Zacks
0
All posts from Zacks
Zacks in Our Research. Your Success.,

Economy At Full Throttle: Low Unemployment and More New Jobs

Ahead of today’s opening bell, we see a surprising number for October non-farm payrolls from the Bureau of Labor Statistics (BLS): 261K new jobs were filled last month. The unemployment rate went down a tick to 4.1%.

This headline was such a surprise because analysts had expected a much bigger bounce-back in employment following the massive hurricane season that rocked the American coasts the previous month. The unemployment rate, by the way, is the lowest it’s been since 2000.

Private sector jobs reached 252K last month, led by Food and Drink Establishments (89K) and Professional/Business Services (50K). Retail lost 80K jobs last month, and Mining was down as well. The Labor Force Participation Rate stayed steady at 62.7%, while the overall labor force shrank by 750K workers.

In fact, many of these numbers beneath the headline are quite healthy; not just the unemployment rate at 4.1%, but the U-6 number (aka “real” unemployment) went to 7.9%, the lowest this figure has been since 2007, a year before the Great Recession. We also saw upward revisions to the past two months, including a swing to the positive in September from -33K initially reported to +18K today. Including the upward August revision, non-farm payroll gained an additional 90K jobs, and the 3-month average is +162K, more than enough to keep the U.S. labor market steady.

One area that does look a bit weak is Average Hourly Earnings, which actually dropped by a penny overall last month. In the past year, we’ve seen robust jobs growth, all-time highs in the stock market indexes and record corporate profits (even before cutting the corporate tax rate), but wage growth is up just 2.4% during that time span. In short, wage growth is simply not keeping up with the rest of domestic economic growth.

Will this be enough of a concern next month for the Fed to decide against raising interest rates? Odds prior to today’s employment numbers that the Fed would raise another 25 basis points was north of 80%, but would this group — which has been more cautious than market participants — be more interested in keeping interest rates lower for longer as a result of these latest numbers?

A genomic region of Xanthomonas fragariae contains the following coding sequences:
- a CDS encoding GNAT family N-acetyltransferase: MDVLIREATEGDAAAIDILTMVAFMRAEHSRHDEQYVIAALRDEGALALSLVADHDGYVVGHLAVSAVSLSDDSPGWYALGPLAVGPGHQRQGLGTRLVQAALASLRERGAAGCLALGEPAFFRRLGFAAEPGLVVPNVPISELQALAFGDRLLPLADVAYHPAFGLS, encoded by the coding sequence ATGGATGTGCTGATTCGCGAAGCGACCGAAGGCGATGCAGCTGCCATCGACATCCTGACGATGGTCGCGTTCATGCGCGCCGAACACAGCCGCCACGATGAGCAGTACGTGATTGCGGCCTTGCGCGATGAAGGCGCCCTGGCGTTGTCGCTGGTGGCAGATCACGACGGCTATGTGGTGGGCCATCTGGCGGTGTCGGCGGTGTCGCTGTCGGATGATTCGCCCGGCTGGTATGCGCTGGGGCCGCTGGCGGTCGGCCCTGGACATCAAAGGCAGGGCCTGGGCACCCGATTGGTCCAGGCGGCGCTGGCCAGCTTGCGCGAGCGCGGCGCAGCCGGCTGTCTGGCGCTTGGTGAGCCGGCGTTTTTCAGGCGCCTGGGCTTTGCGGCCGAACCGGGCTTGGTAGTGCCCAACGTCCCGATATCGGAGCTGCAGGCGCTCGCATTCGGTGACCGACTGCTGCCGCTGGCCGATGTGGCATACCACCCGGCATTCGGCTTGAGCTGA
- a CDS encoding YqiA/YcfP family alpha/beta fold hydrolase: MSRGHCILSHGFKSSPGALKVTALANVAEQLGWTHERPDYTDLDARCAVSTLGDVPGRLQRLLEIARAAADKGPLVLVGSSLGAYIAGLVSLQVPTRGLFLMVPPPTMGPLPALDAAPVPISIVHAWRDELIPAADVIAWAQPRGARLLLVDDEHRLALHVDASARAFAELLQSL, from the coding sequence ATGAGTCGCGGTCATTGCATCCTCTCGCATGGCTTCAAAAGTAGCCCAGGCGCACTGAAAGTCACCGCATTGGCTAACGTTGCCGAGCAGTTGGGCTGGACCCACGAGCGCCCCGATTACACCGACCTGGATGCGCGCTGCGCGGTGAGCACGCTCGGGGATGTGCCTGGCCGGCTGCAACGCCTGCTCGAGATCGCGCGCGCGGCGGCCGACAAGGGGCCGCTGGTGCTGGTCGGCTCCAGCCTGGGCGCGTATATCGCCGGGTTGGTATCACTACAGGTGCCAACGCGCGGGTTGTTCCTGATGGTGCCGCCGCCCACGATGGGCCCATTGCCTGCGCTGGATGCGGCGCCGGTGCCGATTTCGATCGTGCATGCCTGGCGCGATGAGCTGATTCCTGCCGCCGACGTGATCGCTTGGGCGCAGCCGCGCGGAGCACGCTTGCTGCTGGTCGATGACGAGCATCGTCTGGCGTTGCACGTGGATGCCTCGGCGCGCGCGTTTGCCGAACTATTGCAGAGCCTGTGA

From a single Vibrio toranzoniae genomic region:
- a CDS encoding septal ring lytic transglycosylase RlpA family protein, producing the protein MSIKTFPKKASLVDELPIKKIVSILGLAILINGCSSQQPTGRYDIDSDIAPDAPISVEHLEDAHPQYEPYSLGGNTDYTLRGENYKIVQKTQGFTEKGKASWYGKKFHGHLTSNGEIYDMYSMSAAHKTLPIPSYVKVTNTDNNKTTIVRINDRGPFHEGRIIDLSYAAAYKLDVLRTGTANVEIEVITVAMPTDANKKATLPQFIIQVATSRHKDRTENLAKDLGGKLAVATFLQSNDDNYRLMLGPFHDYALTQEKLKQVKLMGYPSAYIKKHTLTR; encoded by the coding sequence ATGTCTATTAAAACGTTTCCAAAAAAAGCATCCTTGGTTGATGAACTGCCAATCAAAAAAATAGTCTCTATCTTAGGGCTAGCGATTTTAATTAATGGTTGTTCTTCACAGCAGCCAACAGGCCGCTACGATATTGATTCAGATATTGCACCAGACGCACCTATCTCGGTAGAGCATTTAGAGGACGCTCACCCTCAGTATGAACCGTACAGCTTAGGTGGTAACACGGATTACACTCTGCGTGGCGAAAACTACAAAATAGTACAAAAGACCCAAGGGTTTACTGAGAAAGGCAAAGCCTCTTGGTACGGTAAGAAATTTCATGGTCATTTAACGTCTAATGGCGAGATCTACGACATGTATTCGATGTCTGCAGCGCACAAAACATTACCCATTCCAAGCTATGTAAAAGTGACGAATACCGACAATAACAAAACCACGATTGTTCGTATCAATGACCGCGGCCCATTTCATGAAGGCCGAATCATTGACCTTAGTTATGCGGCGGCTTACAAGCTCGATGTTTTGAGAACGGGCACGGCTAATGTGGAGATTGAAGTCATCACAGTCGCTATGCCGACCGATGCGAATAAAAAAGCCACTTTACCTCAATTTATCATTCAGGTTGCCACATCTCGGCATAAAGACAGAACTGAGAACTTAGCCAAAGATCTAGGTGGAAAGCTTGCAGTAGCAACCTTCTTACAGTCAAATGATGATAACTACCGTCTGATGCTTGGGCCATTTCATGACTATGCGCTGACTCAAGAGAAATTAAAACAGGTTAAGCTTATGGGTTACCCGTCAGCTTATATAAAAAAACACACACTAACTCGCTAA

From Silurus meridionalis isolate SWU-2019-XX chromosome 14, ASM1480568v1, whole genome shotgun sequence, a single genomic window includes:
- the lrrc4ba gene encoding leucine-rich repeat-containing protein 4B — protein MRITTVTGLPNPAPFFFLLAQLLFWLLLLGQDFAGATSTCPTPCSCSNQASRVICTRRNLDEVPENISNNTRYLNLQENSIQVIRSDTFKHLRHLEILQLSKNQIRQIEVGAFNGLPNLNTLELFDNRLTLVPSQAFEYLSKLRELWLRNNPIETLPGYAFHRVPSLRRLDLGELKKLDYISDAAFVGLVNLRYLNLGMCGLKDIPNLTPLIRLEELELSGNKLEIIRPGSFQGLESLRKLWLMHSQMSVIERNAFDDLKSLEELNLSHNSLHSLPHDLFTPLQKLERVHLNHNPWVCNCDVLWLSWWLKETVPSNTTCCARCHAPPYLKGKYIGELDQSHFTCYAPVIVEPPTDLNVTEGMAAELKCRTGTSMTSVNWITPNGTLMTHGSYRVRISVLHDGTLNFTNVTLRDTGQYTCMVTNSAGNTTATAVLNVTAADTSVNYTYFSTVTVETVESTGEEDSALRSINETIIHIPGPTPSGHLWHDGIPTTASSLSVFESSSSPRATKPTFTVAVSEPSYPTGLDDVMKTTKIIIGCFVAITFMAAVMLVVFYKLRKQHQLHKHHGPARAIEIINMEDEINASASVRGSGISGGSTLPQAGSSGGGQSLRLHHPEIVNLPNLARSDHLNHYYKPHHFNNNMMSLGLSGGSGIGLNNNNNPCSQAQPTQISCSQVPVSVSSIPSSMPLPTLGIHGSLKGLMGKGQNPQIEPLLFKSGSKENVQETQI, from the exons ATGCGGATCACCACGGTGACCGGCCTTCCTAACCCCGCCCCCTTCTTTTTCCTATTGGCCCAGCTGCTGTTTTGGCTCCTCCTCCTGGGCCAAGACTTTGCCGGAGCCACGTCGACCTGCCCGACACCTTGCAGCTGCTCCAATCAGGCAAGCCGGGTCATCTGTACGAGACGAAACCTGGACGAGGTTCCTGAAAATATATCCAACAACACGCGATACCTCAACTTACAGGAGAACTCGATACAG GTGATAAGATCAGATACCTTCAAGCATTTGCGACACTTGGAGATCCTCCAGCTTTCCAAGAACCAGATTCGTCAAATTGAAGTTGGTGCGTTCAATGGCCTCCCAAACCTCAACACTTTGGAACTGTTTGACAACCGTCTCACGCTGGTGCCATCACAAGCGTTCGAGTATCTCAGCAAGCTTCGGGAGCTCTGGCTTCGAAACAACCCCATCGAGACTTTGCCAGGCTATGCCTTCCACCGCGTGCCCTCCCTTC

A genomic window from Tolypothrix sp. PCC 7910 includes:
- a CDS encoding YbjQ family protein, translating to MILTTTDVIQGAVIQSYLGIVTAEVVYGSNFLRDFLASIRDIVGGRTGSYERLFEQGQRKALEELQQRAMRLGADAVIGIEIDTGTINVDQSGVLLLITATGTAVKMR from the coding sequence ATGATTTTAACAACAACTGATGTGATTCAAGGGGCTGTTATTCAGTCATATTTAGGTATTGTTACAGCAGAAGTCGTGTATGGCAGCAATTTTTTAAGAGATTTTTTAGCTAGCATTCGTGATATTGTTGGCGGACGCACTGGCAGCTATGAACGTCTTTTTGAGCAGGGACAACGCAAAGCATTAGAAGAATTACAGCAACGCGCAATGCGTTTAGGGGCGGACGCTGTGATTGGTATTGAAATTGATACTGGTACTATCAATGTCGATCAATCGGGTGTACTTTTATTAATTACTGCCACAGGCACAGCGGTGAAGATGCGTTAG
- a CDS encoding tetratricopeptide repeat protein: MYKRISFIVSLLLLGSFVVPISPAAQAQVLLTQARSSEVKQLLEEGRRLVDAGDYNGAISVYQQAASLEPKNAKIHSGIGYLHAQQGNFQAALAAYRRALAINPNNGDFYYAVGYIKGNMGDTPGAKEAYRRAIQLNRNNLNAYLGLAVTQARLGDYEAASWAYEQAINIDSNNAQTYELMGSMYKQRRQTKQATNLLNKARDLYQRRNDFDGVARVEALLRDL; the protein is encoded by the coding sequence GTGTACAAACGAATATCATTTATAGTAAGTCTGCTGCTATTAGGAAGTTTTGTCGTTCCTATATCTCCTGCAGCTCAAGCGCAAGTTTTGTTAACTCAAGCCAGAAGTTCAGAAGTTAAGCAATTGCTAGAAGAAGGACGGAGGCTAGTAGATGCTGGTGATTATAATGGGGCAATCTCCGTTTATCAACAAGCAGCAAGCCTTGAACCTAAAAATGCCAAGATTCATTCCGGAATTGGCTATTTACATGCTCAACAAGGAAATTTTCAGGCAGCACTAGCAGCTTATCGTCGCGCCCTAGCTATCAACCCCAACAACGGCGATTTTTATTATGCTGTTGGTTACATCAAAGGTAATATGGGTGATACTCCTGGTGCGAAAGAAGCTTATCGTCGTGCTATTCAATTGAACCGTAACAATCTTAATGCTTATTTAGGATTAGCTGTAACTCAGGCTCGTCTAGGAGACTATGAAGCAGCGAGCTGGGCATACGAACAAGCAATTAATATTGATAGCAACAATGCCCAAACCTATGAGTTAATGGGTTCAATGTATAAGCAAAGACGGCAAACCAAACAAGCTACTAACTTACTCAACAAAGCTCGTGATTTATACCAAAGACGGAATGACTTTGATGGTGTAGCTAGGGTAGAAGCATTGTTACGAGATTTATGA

Long Lines at Apple Stores

It would appear this morning that the iPhone X — the $999 phone Apple AAPL unveiled earlier this year, and began taking advanced orders for last week — is already a hot item. In fact, this launch is bringing the biggest crowds outside Apple stores we’ve seen in the past few years. Some analysts saw the dual unveiling of the less-expensive iPhone 8 at the same time as the X to be at risk of cannibalization, but based on the long lines we’re currently seeing, the world’s largest gadget maker has nothing to worry about.

In fact, the company has been very upbeat on the iPhone X in projections released yesterday afternoon in its Q4 2017 earnings report: not only did Apple beat estimates by a wide margin on both top and bottom lines, but boosted revenue guidance for fiscal Q1 2018 to $84-87 billion (Q4 brought roughly $52 billion). While a lot of this boost is related to the all-important holiday sales this quarter, iPhone X looks to be a big part of the Apple story going forward. AAPL shares are up 4% in today’s pre-market.


Want the latest recommendations from Zacks Investment Research? Today, you can download 7 Best Stocks for the Next 30 Days. Click to get this free report
 
Apple Inc. (AAPL): Free Stock Analysis Report
 
To read this article on Zacks.com click here.